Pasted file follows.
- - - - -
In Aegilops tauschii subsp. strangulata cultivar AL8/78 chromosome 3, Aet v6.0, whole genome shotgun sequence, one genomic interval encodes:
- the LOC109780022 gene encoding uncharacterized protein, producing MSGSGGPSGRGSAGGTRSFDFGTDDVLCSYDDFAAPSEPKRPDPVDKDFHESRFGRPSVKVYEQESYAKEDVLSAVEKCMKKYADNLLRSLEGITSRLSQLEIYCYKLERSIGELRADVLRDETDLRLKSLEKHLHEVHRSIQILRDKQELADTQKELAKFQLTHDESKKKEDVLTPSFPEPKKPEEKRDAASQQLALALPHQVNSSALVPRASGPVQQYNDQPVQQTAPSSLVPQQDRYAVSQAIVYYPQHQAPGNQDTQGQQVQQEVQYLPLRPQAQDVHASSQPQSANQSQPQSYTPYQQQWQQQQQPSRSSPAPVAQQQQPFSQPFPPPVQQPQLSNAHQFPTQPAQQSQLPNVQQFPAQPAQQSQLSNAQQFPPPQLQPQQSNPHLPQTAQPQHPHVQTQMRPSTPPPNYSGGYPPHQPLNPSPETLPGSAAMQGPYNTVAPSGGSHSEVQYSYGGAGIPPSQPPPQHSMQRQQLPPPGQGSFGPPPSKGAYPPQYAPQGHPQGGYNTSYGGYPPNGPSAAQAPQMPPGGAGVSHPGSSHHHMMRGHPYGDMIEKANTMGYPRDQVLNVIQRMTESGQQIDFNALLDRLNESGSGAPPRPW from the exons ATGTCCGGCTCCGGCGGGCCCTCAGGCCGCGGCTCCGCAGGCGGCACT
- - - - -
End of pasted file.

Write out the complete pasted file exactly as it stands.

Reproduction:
In Aegilops tauschii subsp. strangulata cultivar AL8/78 chromosome 3, Aet v6.0, whole genome shotgun sequence, one genomic interval encodes:
- the LOC109780022 gene encoding uncharacterized protein, producing MSGSGGPSGRGSAGGTRSFDFGTDDVLCSYDDFAAPSEPKRPDPVDKDFHESRFGRPSVKVYEQESYAKEDVLSAVEKCMKKYADNLLRSLEGITSRLSQLEIYCYKLERSIGELRADVLRDETDLRLKSLEKHLHEVHRSIQILRDKQELADTQKELAKFQLTHDESKKKEDVLTPSFPEPKKPEEKRDAASQQLALALPHQVNSSALVPRASGPVQQYNDQPVQQTAPSSLVPQQDRYAVSQAIVYYPQHQAPGNQDTQGQQVQQEVQYLPLRPQAQDVHASSQPQSANQSQPQSYTPYQQQWQQQQQPSRSSPAPVAQQQQPFSQPFPPPVQQPQLSNAHQFPTQPAQQSQLPNVQQFPAQPAQQSQLSNAQQFPPPQLQPQQSNPHLPQTAQPQHPHVQTQMRPSTPPPNYSGGYPPHQPLNPSPETLPGSAAMQGPYNTVAPSGGSHSEVQYSYGGAGIPPSQPPPQHSMQRQQLPPPGQGSFGPPPSKGAYPPQYAPQGHPQGGYNTSYGGYPPNGPSAAQAPQMPPGGAGVSHPGSSHHHMMRGHPYGDMIEKANTMGYPRDQVLNVIQRMTESGQQIDFNALLDRLNESGSGAPPRPW from the exons ATGTCCGGCTCCGGCGGGCCCTCAGGCCGCGGCTCCGCAGGCGGCACT